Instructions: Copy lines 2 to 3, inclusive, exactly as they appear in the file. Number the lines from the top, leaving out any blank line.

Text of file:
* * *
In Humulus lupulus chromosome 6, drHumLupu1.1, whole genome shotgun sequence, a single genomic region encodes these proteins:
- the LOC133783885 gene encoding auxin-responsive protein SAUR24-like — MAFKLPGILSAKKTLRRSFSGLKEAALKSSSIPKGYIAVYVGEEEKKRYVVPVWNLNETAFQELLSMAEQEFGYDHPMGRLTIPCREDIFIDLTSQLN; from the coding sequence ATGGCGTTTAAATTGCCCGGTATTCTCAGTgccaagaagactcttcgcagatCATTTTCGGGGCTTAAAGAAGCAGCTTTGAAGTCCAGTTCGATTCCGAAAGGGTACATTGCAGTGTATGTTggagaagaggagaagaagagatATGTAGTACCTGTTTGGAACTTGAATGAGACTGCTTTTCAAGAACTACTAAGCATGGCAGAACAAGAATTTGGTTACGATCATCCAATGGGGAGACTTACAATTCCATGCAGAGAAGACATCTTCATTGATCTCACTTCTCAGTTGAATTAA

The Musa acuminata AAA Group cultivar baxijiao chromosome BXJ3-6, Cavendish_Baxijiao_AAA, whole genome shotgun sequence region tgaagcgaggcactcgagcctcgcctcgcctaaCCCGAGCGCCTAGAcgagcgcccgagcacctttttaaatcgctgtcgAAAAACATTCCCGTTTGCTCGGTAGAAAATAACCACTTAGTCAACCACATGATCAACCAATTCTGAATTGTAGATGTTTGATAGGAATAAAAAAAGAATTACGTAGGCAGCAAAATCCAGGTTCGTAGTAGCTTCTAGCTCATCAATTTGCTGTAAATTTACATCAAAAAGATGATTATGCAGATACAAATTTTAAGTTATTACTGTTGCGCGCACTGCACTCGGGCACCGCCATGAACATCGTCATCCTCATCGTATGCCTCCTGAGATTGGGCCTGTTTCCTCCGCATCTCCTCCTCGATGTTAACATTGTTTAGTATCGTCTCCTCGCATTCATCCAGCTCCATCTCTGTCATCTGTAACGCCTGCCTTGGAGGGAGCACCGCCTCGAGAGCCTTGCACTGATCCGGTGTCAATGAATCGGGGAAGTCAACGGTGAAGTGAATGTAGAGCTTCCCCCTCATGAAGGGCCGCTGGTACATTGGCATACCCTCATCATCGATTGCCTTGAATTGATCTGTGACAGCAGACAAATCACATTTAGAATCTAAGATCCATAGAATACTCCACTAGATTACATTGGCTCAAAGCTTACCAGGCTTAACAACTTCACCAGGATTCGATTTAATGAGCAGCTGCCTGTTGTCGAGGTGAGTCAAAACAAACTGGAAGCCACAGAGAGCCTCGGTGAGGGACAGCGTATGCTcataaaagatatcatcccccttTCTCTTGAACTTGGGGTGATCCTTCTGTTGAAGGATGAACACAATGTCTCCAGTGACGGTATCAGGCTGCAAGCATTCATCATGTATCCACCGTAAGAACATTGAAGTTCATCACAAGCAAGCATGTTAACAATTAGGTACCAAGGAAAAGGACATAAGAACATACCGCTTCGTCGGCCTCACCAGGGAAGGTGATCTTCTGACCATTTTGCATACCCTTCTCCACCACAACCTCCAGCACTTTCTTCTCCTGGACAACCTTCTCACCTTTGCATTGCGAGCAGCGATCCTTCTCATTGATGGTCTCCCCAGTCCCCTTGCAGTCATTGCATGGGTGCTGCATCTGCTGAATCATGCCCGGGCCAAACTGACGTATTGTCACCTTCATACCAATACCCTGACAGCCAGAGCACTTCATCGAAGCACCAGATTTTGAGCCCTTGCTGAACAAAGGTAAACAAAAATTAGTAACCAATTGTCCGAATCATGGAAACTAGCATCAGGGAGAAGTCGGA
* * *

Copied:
- the LOC133783885 gene encoding auxin-responsive protein SAUR24-like — MAFKLPGILSAKKTLRRSFSGLKEAALKSSSIPKGYIAVYVGEEEKKRYVVPVWNLNETAFQELLSMAEQEFGYDHPMGRLTIPCREDIFIDLTSQLN; from the coding sequence ATGGCGTTTAAATTGCCCGGTATTCTCAGTgccaagaagactcttcgcagatCATTTTCGGGGCTTAAAGAAGCAGCTTTGAAGTCCAGTTCGATTCCGAAAGGGTACATTGCAGTGTATGTTggagaagaggagaagaagagatATGTAGTACCTGTTTGGAACTTGAATGAGACTGCTTTTCAAGAACTACTAAGCATGGCAGAACAAGAATTTGGTTACGATCATCCAATGGGGAGACTTACAATTCCATGCAGAGAAGACATCTTCATTGATCTCACTTCTCAGTTGAATTAA

The Musa acuminata AAA Group cultivar baxijiao chromosome BXJ3-6, Cavendish_Baxijiao_AAA, whole genome shotgun sequence region tgaagcgaggcactcgagcctcgcctcgcctaaCCCGAGCGCCTAGAcgagcgcccgagcacctttttaaatcgctgtcgAAAAACATTCCCGTTTGCTCGGTAGAAAATAACCACTTAGTCAACCACATGATCAACCAATTCTGAATTGTAGATGTTTGATAGGAATAAAAAAAGAATTACGTAGGCAGCAAAATCCAGGTTCGTAGTAGCTTCTAGCTCATCAATTTGCTGTAAATTTACATCAAAAAGATGATTATGCAGATACAAATTTTAAGTTATTACTGTTGCGCGCACTGCACTCGGGCACCGCCATGAACATCGTCATCCTCATCGTATGCCTCCTGAGATTGGGCCTGTTTCCTCCGCATCTCCTCCTCGATGTTAACATTGTTTAGTATCGTCTCCTCGCATTCATCCAGCTCCATCTCTGTCATCTGTAACGCCTGCCTTGGAGGGAGCACCGCCTCGAGAGCCTTGCACTGATCCGGTGTCAATGAATCGGGGAAGTCAACGGTGAAGTGAATGTAGAGCTTCCCCCTCATGAAGGGCCGCTGGTACATTGGCATACCCTCATCATCGATTGCCTTGAATTGATCTGTGACAGCAGACAAATCACATTTAGAATCTAAGATCCATAGAATACTCCACTAGATTACATTGGCTCAAAGCTTACCAGGCTTAACAACTTCACCAGGATTCGATTTAATGAGCAGCTGCCTGTTGTCGAGGTGAGTCAAAACAAACTGGAAGCCACAGAGAGCCTCGGTGAGGGACAGCGTATGCTcataaaagatatcatcccccttTCTCTTGAACTTGGGGTGATCCTTCTGTTGAAGGATGAACACAATGTCTCCAGTGACGGTATCAGGCTGCAAGCATTCATCATGTATCCACCGTAAGAACATTGAAGTTCATCACAAGCAAGCATGTTAACAATTAGGTACCAAGGAAAAGGACATAAGAACATACCGCTTCGTCGGCCTCACCAGGGAAGGTGATCTTCTGACCATTTTGCATACCCTTCTCCACCACAACCTCCAGCACTTTCTTCTCCTGGACAACCTTCTCACCTTTGCATTGCGAGCAGCGATCCTTCTCATTGATGGTCTCCCCAGTCCCCTTGCAGTCATTGCATGGGTGCTGCATCTGCTGAATCATGCCCGGGCCAAACTGACGTATTGTCACCTTCATACCAATACCCTGACAGCCAGAGCACTTCATCGAAGCACCAGATTTTGAGCCCTTGCTGAACAAAGGTAAACAAAAATTAGTAACCAATTGTCCGAATCATGGAAACTAGCATCAGGGAGAAGTCGGA